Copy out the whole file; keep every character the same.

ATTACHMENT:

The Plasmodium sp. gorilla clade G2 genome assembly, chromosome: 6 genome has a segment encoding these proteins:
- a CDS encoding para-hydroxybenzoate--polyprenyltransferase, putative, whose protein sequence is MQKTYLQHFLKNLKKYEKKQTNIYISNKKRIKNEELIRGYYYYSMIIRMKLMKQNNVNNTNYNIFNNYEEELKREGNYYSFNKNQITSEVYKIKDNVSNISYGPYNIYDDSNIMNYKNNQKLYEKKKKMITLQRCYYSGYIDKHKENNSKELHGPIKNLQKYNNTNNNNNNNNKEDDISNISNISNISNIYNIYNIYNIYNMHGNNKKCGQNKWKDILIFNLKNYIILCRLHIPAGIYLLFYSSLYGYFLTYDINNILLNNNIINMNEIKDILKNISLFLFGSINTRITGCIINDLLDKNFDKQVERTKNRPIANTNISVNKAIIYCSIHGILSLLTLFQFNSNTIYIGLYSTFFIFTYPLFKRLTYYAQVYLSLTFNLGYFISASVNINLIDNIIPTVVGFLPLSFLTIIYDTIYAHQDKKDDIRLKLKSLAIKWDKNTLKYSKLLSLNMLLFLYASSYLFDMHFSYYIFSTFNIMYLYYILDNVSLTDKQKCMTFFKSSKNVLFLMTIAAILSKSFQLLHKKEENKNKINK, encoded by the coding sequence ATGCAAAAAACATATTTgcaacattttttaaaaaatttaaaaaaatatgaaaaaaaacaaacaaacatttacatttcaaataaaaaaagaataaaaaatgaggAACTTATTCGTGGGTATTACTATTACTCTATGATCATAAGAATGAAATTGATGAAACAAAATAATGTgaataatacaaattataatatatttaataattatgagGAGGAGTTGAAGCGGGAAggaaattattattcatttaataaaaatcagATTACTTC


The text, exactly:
The Plasmodium sp. gorilla clade G2 genome assembly, chromosome: 6 genome has a segment encoding these proteins:
- a CDS encoding para-hydroxybenzoate--polyprenyltransferase, putative, whose protein sequence is MQKTYLQHFLKNLKKYEKKQTNIYISNKKRIKNEELIRGYYYYSMIIRMKLMKQNNVNNTNYNIFNNYEEELKREGNYYSFNKNQITSEVYKIKDNVSNISYGPYNIYDDSNIMNYKNNQKLYEKKKKMITLQRCYYSGYIDKHKENNSKELHGPIKNLQKYNNTNNNNNNNNKEDDISNISNISNISNIYNIYNIYNIYNMHGNNKKCGQNKWKDILIFNLKNYIILCRLHIPAGIYLLFYSSLYGYFLTYDINNILLNNNIINMNEIKDILKNISLFLFGSINTRITGCIINDLLDKNFDKQVERTKNRPIANTNISVNKAIIYCSIHGILSLLTLFQFNSNTIYIGLYSTFFIFTYPLFKRLTYYAQVYLSLTFNLGYFISASVNINLIDNIIPTVVGFLPLSFLTIIYDTIYAHQDKKDDIRLKLKSLAIKWDKNTLKYSKLLSLNMLLFLYASSYLFDMHFSYYIFSTFNIMYLYYILDNVSLTDKQKCMTFFKSSKNVLFLMTIAAILSKSFQLLHKKEENKNKINK, encoded by the coding sequence ATGCAAAAAACATATTTgcaacattttttaaaaaatttaaaaaaatatgaaaaaaaacaaacaaacatttacatttcaaataaaaaaagaataaaaaatgaggAACTTATTCGTGGGTATTACTATTACTCTATGATCATAAGAATGAAATTGATGAAACAAAATAATGTgaataatacaaattataatatatttaataattatgagGAGGAGTTGAAGCGGGAAggaaattattattcatttaataaaaatcagATTACTTC